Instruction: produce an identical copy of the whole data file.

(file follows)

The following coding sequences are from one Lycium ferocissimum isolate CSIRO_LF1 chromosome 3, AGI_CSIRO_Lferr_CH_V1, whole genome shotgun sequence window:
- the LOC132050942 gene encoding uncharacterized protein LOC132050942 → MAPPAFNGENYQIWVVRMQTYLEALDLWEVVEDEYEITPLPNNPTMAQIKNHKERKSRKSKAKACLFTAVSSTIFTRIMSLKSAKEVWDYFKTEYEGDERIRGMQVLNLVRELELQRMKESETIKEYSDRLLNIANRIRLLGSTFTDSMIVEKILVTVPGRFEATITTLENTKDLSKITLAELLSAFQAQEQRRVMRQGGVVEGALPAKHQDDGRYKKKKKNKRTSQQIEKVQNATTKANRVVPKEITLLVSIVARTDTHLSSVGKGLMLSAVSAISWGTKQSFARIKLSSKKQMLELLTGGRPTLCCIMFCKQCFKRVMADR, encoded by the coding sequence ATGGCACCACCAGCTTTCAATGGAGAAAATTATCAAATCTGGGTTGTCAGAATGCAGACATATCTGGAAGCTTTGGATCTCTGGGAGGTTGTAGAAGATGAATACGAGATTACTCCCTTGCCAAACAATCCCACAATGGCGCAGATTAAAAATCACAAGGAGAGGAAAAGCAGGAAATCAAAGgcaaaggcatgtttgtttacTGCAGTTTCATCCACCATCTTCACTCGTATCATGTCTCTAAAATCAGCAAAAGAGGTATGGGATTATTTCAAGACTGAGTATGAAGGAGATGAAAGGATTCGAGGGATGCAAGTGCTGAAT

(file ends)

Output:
The following coding sequences are from one Lycium ferocissimum isolate CSIRO_LF1 chromosome 3, AGI_CSIRO_Lferr_CH_V1, whole genome shotgun sequence window:
- the LOC132050942 gene encoding uncharacterized protein LOC132050942 → MAPPAFNGENYQIWVVRMQTYLEALDLWEVVEDEYEITPLPNNPTMAQIKNHKERKSRKSKAKACLFTAVSSTIFTRIMSLKSAKEVWDYFKTEYEGDERIRGMQVLNLVRELELQRMKESETIKEYSDRLLNIANRIRLLGSTFTDSMIVEKILVTVPGRFEATITTLENTKDLSKITLAELLSAFQAQEQRRVMRQGGVVEGALPAKHQDDGRYKKKKKNKRTSQQIEKVQNATTKANRVVPKEITLLVSIVARTDTHLSSVGKGLMLSAVSAISWGTKQSFARIKLSSKKQMLELLTGGRPTLCCIMFCKQCFKRVMADR, encoded by the coding sequence ATGGCACCACCAGCTTTCAATGGAGAAAATTATCAAATCTGGGTTGTCAGAATGCAGACATATCTGGAAGCTTTGGATCTCTGGGAGGTTGTAGAAGATGAATACGAGATTACTCCCTTGCCAAACAATCCCACAATGGCGCAGATTAAAAATCACAAGGAGAGGAAAAGCAGGAAATCAAAGgcaaaggcatgtttgtttacTGCAGTTTCATCCACCATCTTCACTCGTATCATGTCTCTAAAATCAGCAAAAGAGGTATGGGATTATTTCAAGACTGAGTATGAAGGAGATGAAAGGATTCGAGGGATGCAAGTGCTGAAT